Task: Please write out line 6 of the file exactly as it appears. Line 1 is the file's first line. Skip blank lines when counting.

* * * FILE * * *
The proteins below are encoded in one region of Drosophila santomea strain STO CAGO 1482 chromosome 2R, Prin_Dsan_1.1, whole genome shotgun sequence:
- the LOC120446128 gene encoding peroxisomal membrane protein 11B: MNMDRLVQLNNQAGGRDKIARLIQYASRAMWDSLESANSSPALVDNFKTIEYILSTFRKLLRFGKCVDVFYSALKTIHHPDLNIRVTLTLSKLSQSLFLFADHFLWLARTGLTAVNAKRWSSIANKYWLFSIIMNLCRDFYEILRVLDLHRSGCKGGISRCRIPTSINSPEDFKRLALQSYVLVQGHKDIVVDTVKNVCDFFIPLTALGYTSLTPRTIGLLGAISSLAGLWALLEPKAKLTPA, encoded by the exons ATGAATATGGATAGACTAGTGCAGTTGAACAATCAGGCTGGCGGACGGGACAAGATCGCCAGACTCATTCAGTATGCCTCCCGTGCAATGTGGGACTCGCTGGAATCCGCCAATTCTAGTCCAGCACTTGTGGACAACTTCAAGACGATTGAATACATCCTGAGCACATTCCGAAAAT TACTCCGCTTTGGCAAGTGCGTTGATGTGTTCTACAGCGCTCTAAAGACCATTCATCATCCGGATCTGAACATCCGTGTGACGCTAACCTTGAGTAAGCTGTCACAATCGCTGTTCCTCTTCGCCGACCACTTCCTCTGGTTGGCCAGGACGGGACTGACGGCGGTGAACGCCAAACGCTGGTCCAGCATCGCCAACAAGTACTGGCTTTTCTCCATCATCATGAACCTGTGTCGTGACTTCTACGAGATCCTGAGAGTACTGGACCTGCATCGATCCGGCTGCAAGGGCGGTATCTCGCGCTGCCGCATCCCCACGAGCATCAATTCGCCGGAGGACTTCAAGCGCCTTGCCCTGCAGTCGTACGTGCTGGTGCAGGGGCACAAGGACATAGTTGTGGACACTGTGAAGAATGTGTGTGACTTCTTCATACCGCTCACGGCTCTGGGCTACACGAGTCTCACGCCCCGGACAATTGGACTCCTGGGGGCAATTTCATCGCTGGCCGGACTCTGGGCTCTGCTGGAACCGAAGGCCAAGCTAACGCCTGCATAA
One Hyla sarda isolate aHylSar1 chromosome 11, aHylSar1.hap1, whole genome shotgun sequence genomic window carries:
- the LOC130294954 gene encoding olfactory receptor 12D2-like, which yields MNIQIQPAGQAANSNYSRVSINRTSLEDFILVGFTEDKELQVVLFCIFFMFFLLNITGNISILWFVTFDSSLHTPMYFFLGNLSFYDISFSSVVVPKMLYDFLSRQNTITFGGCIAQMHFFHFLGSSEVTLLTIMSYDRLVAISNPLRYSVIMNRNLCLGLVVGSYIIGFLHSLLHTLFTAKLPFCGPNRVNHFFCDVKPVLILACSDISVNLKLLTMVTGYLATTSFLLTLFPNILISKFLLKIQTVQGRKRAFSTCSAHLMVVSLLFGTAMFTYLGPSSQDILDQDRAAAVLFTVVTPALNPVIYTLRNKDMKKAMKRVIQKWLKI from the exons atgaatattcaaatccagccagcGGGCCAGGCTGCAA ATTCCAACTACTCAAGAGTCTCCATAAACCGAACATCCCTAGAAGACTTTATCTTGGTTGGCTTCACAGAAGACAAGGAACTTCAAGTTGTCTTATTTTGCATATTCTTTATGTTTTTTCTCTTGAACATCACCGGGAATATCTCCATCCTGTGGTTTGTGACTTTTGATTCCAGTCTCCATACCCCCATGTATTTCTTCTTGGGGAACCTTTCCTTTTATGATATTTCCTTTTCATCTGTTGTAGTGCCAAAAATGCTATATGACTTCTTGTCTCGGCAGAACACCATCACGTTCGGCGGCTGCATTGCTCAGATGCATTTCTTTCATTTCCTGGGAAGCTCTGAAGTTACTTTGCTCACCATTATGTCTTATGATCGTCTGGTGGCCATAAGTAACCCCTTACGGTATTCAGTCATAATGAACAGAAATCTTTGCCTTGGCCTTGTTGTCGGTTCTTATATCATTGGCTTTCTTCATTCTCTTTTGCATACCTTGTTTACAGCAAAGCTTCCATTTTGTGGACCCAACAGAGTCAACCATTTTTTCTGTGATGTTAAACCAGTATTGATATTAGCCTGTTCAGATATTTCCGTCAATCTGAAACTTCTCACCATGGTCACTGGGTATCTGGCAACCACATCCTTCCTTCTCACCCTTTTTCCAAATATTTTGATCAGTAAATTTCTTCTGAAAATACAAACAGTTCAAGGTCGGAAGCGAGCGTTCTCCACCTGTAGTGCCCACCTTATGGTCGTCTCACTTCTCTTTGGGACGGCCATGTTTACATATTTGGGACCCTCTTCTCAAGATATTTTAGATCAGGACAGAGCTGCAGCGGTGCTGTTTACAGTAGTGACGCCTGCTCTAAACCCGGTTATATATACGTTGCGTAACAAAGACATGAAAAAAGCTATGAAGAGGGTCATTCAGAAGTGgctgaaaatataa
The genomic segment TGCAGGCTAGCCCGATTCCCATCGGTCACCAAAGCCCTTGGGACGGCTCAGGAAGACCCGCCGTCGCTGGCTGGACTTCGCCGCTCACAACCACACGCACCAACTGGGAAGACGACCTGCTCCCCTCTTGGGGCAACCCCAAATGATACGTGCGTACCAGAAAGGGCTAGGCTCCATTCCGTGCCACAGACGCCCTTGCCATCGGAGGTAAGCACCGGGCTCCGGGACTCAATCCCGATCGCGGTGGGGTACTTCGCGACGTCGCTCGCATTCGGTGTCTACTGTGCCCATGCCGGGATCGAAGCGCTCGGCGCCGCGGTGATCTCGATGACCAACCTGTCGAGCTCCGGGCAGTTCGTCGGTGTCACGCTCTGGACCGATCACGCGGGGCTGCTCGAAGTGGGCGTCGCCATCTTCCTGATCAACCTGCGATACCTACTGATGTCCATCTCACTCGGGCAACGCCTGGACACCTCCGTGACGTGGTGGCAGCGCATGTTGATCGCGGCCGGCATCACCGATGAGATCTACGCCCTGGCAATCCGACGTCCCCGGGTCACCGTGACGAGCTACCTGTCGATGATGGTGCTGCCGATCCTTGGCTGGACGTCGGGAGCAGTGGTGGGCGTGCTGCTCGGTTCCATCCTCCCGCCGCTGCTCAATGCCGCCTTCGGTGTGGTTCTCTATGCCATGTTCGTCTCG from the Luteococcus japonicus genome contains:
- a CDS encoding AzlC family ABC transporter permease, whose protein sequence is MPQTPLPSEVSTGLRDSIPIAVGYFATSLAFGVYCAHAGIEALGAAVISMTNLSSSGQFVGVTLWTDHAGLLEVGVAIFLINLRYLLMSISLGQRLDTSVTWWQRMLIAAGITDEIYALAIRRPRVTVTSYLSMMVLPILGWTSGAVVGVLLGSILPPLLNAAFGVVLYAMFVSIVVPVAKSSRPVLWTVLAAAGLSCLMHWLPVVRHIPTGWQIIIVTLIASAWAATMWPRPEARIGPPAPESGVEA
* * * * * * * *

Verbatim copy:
- a CDS encoding AzlC family ABC transporter permease, whose protein sequence is MPQTPLPSEVSTGLRDSIPIAVGYFATSLAFGVYCAHAGIEALGAAVISMTNLSSSGQFVGVTLWTDHAGLLEVGVAIFLINLRYLLMSISLGQRLDTSVTWWQRMLIAAGITDEIYALAIRRPRVTVTSYLSMMVLPILGWTSGAVVGVLLGSILPPLLNAAFGVVLYAMFVSIVVPVAKSSRPVLWTVLAAAGLSCLMHWLPVVRHIPTGWQIIIVTLIASAWAATMWPRPEARIGPPAPESGVEA